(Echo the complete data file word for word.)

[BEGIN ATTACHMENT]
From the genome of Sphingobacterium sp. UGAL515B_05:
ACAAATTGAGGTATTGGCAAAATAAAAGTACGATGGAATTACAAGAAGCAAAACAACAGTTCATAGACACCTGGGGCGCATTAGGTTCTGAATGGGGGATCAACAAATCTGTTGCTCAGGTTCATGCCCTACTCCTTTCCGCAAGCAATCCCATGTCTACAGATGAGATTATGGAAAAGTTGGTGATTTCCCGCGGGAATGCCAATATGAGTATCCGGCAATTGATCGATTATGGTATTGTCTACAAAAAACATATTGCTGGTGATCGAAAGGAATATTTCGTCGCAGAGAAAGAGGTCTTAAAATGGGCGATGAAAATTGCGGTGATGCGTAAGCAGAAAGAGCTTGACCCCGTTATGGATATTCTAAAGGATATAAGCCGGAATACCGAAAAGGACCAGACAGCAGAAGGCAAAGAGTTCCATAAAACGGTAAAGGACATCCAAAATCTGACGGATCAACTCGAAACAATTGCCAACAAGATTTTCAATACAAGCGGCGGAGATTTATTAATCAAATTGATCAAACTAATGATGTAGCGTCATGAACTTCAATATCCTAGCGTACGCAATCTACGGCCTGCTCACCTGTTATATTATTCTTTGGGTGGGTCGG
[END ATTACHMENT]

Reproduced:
From the genome of Sphingobacterium sp. UGAL515B_05:
ACAAATTGAGGTATTGGCAAAATAAAAGTACGATGGAATTACAAGAAGCAAAACAACAGTTCATAGACACCTGGGGCGCATTAGGTTCTGAATGGGGGATCAACAAATCTGTTGCTCAGGTTCATGCCCTACTCCTTTCCGCAAGCAATCCCATGTCTACAGATGAGATTATGGAAAAGTTGGTGATTTCCCGCGGGAATGCCAATATGAGTATCCGGCAATTGATCGATTATGGTATTGTCTACAAAAAACATATTGCTGGTGATCGAAAGGAATATTTCGTCGCAGAGAAAGAGGTCTTAAAATGGGCGATGAAAATTGCGGTGATGCGTAAGCAGAAAGAGCTTGACCCCGTTATGGATATTCTAAAGGATATAAGCCGGAATACCGAAAAGGACCAGACAGCAGAAGGCAAAGAGTTCCATAAAACGGTAAAGGACATCCAAAATCTGACGGATCAACTCGAAACAATTGCCAACAAGATTTTCAATACAAGCGGCGGAGATTTATTAATCAAATTGATCAAACTAATGATGTAGCGTCATGAACTTCAATATCCTAGCGTACGCAATCTACGGCCTGCTCACCTGTTATATTATTCTTTGGGTGGGTCGG